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Robert Ludlum has a writing style that is familiar in almost all of his works. The Road to Gandolfo strays from this format, and while you would think this would be a welcome change, it isn't. The book is much shorter than his usual epic lengths of books, which normally go way over the 500 or 600 page mark. This book is only just over 300 pages long, and follows a repetitive string.
Sam Devereaux is an ex-lawyer serving in the army, and in awe of General Mackenzie Hawkins, a legend in the military. When 'Hawk' as he is known, is kicked out of the army for conduct unbecoming an officer, Sam is confused and keeps a close eye. It soon emerges that Hawk has a plan for his retirement, a plan that involves the public giving him money.....to kidnap the Pope!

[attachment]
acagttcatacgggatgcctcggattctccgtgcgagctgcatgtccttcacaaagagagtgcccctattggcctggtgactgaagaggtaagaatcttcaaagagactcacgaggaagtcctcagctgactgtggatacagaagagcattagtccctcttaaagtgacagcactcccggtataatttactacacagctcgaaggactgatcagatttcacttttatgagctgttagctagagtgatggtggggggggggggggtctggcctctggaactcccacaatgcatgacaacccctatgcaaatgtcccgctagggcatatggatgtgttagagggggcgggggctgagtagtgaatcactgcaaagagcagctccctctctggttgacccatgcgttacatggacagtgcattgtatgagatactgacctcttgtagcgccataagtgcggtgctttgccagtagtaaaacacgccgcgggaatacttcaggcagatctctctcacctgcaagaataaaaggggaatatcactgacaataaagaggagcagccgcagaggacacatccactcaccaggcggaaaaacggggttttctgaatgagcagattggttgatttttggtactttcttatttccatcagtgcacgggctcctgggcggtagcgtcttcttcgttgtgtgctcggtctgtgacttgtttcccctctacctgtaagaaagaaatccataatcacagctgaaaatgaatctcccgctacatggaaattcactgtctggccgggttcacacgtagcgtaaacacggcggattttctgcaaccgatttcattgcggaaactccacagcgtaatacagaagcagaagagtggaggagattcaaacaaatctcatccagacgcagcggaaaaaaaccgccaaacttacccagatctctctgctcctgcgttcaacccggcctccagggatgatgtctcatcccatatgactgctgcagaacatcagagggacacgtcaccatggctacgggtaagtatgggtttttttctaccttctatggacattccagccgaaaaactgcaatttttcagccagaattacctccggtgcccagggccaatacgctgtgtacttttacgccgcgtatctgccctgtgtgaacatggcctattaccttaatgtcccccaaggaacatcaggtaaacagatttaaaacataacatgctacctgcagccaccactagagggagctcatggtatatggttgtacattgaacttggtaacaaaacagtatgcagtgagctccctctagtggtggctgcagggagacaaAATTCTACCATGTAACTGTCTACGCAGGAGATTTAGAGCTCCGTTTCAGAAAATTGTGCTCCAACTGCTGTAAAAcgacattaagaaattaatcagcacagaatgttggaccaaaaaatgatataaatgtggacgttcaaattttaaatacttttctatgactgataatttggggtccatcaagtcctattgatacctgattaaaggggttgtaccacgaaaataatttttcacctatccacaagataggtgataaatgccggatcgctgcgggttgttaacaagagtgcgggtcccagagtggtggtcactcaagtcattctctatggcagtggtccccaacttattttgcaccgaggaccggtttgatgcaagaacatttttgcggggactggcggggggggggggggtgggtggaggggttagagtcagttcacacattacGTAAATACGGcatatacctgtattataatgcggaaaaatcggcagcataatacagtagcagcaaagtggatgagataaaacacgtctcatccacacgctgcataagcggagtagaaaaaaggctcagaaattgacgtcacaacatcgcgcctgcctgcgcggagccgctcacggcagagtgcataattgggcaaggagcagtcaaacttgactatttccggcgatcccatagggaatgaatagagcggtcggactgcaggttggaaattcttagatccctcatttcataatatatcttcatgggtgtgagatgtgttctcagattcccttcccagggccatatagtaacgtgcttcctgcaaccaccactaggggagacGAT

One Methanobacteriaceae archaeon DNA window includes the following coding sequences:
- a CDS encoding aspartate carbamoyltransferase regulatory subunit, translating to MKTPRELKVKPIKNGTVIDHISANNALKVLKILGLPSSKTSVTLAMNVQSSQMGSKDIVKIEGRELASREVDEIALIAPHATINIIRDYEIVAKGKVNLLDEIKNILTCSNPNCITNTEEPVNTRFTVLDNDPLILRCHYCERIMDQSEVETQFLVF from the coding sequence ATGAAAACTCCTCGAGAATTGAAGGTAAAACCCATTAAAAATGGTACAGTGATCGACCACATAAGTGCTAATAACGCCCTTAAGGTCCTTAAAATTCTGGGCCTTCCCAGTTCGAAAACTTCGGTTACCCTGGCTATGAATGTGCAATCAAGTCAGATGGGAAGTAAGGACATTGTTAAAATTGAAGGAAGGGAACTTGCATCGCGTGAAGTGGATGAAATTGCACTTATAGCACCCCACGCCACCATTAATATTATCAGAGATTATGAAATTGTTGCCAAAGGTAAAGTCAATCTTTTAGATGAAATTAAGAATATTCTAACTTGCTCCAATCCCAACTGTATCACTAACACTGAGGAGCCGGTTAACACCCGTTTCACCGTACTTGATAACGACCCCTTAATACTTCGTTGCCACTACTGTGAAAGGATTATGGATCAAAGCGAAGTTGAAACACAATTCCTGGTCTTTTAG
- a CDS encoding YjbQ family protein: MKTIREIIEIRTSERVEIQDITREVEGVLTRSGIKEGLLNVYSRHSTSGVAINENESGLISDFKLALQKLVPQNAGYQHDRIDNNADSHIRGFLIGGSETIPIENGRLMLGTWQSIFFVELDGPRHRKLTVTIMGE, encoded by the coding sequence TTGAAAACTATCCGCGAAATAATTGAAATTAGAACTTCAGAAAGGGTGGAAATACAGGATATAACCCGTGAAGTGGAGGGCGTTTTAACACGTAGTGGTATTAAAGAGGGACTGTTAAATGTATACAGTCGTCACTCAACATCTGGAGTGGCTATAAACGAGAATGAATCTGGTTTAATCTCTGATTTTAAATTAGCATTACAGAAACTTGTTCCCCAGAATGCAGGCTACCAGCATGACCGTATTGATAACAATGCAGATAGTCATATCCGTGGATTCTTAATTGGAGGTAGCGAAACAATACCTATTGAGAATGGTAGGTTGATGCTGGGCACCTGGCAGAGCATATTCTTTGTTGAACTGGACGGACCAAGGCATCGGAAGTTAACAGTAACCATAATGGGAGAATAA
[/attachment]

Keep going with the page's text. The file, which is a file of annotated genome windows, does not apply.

Not only is this removed from the normal spy thriller we associate with Ludlum, but it is also so absurd in tale that I actually found it very hard to read. The plot follows Sam as he tracks down Hawk, going form ex-wife to ex-wife, who in turn flirts with him and seduces him, before he confronts Jawk himself. I won't spoil the ending for you, but it's not the most imaginative of Ludlum's novels, and certainly not the most entertaining. There is a foreword note by the author in the book, explaining the reasons for such a change from the norm, and that he had immense fun writing the book, and that his publishers were surprised he actually wanted to publish the book under his own name. I'm surprised, too. I was disappointed to say the least.